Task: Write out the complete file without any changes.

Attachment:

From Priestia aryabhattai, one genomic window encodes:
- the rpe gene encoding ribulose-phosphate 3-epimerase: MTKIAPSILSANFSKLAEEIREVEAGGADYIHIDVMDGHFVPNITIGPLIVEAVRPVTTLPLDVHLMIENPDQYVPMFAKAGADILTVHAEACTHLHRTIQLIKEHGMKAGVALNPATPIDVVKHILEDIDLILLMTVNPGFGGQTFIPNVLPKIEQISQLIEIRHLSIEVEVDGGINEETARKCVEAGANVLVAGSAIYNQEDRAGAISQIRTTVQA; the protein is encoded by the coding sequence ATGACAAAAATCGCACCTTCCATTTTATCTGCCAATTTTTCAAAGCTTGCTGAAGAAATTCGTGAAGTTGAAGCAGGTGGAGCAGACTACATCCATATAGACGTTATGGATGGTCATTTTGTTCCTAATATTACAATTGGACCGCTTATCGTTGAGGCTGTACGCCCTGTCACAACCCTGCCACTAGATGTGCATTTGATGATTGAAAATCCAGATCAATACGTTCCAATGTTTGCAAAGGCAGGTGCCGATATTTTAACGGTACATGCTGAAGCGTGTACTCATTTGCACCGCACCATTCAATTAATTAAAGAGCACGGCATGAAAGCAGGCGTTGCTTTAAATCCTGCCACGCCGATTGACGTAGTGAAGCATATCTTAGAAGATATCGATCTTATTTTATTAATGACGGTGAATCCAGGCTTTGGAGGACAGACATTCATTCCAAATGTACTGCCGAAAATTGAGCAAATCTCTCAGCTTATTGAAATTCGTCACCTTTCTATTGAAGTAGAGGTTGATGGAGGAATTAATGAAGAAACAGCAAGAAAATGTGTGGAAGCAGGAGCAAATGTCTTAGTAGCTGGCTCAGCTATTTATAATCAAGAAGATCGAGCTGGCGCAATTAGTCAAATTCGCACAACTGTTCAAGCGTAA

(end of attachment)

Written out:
From Priestia aryabhattai, one genomic window encodes:
- the rpe gene encoding ribulose-phosphate 3-epimerase: MTKIAPSILSANFSKLAEEIREVEAGGADYIHIDVMDGHFVPNITIGPLIVEAVRPVTTLPLDVHLMIENPDQYVPMFAKAGADILTVHAEACTHLHRTIQLIKEHGMKAGVALNPATPIDVVKHILEDIDLILLMTVNPGFGGQTFIPNVLPKIEQISQLIEIRHLSIEVEVDGGINEETARKCVEAGANVLVAGSAIYNQEDRAGAISQIRTTVQA; the protein is encoded by the coding sequence ATGACAAAAATCGCACCTTCCATTTTATCTGCCAATTTTTCAAAGCTTGCTGAAGAAATTCGTGAAGTTGAAGCAGGTGGAGCAGACTACATCCATATAGACGTTATGGATGGTCATTTTGTTCCTAATATTACAATTGGACCGCTTATCGTTGAGGCTGTACGCCCTGTCACAACCCTGCCACTAGATGTGCATTTGATGATTGAAAATCCAGATCAATACGTTCCAATGTTTGCAAAGGCAGGTGCCGATATTTTAACGGTACATGCTGAAGCGTGTACTCATTTGCACCGCACCATTCAATTAATTAAAGAGCACGGCATGAAAGCAGGCGTTGCTTTAAATCCTGCCACGCCGATTGACGTAGTGAAGCATATCTTAGAAGATATCGATCTTATTTTATTAATGACGGTGAATCCAGGCTTTGGAGGACAGACATTCATTCCAAATGTACTGCCGAAAATTGAGCAAATCTCTCAGCTTATTGAAATTCGTCACCTTTCTATTGAAGTAGAGGTTGATGGAGGAATTAATGAAGAAACAGCAAGAAAATGTGTGGAAGCAGGAGCAAATGTCTTAGTAGCTGGCTCAGCTATTTATAATCAAGAAGATCGAGCTGGCGCAATTAGTCAAATTCGCACAACTGTTCAAGCGTAA